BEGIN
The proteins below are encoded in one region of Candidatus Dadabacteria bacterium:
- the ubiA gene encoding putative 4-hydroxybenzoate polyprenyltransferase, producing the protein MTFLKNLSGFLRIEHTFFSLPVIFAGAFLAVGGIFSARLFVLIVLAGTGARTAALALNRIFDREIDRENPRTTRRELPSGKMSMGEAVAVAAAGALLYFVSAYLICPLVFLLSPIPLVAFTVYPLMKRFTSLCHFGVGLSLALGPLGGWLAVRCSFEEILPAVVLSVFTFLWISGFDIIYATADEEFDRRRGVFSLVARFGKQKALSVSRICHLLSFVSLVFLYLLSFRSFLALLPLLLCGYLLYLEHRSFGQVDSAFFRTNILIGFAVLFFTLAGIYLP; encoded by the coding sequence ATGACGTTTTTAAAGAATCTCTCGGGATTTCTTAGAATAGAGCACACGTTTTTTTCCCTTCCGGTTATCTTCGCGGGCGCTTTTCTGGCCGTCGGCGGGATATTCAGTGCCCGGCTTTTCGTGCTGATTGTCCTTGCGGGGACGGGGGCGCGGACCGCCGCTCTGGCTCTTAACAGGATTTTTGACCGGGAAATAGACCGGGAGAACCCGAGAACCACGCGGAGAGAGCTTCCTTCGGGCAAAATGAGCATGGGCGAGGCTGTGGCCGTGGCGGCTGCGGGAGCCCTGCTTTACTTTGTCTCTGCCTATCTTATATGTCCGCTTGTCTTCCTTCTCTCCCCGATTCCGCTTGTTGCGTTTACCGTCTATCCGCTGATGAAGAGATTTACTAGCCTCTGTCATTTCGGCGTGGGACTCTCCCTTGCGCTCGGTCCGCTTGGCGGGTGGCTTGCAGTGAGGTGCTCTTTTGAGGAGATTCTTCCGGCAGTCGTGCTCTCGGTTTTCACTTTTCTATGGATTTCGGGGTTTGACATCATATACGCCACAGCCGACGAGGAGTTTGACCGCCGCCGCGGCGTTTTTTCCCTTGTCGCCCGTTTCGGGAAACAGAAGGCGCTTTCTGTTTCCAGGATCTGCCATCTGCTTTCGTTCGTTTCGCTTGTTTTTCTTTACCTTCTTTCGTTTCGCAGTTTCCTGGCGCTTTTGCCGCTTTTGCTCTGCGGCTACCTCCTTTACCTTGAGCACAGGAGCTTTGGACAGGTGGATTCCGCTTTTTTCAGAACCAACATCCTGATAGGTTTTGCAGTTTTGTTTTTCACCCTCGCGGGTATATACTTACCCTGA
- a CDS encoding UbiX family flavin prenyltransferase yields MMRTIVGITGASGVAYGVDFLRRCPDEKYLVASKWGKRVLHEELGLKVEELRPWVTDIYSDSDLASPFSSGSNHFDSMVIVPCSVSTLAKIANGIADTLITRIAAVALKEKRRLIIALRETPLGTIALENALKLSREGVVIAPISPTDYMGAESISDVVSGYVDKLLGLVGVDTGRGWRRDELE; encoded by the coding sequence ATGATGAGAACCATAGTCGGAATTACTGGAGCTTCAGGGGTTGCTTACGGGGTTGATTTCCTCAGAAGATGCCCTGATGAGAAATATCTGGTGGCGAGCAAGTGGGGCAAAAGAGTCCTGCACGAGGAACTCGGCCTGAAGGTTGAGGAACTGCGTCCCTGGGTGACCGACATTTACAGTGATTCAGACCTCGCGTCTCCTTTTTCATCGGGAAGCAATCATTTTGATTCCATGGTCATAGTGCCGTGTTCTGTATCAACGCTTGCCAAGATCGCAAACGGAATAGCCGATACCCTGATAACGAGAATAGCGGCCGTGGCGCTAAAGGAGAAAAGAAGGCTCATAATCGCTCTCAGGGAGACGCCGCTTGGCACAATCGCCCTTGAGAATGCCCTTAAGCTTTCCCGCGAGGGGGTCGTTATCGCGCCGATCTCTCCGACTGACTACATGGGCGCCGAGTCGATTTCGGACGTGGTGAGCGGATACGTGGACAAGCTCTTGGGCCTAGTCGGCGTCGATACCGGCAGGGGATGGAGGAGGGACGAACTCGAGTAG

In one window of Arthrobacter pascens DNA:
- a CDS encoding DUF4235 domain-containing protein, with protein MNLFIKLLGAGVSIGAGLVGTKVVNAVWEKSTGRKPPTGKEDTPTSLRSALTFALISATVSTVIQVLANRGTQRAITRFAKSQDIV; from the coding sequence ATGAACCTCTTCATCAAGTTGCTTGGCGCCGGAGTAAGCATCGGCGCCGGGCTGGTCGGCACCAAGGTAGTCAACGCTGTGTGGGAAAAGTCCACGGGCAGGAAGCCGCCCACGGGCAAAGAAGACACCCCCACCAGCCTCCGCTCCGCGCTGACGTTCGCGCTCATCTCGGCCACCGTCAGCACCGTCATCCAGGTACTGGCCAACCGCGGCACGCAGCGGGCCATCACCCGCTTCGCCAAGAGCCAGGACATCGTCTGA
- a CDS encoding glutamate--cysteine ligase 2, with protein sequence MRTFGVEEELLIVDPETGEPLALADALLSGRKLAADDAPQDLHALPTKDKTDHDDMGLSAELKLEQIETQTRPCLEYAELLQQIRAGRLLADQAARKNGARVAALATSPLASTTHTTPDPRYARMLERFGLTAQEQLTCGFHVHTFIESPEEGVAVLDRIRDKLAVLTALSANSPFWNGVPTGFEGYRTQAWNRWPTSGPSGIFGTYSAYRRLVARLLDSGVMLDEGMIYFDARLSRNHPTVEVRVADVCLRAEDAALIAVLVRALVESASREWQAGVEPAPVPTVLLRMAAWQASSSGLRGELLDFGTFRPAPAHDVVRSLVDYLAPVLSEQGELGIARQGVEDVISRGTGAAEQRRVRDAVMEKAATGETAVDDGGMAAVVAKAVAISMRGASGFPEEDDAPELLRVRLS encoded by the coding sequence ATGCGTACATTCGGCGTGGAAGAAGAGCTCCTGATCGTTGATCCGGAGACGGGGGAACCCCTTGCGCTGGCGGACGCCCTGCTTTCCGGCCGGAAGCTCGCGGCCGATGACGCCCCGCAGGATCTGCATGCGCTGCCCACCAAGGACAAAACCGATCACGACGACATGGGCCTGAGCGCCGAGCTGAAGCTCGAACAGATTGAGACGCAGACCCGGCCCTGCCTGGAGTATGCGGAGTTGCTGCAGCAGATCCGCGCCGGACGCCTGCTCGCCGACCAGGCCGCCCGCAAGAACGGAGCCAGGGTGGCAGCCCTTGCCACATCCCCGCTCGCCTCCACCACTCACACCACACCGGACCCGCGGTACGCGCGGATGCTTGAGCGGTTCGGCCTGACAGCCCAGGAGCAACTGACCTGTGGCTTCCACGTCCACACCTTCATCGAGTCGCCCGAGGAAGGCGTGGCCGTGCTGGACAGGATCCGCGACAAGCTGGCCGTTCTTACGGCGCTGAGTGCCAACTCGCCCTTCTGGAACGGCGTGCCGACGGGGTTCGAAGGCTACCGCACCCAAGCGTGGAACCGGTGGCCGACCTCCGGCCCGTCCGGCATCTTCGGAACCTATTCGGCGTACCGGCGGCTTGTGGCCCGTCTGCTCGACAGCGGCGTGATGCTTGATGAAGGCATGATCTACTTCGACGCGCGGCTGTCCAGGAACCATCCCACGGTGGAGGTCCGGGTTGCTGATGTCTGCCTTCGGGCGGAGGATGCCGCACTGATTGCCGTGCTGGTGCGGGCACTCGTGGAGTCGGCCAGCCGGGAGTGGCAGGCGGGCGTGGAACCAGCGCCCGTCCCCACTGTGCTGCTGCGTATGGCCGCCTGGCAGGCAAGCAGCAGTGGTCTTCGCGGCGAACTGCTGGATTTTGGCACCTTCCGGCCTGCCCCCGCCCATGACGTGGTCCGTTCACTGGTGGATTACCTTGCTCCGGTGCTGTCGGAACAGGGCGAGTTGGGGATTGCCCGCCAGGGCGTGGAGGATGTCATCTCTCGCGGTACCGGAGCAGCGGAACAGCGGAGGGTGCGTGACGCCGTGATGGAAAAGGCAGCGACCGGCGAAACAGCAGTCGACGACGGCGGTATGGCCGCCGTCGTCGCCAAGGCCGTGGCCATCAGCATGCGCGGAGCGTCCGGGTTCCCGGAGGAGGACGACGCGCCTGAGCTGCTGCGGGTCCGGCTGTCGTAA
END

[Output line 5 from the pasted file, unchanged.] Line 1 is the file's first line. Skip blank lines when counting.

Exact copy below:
- a CDS encoding DUF4235 domain-containing protein, with protein MNLFIKLLGAGVSIGAGLVGTKVVNAVWEKSTGRKPPTGKEDTPTSLRSALTFALISATVSTVIQVLANRGTQRAITRFAKSQDIV; from the coding sequence ATGAACCTCTTCATCAAGTTGCTTGGCGCCGGAGTAAGCATCGGCGCCGGGCTGGTCGGCACCAAGGTAGTCAACGCTGTGTGGGAAAAGTCCACGGGCAGGAAGCCGCCCACGGGCAAAGAAGACACCCCCACCAGCCTCCGCTCCGCGCTGACGTTCGCGCTCATCTCGGCCACCGTCAGCACCGTCATCCAGGTACTGGCCAACCGCGGCACGCAGCGGGCCATCACCCGCTTCGCCAAGAGCCAGGACATCGTCTGA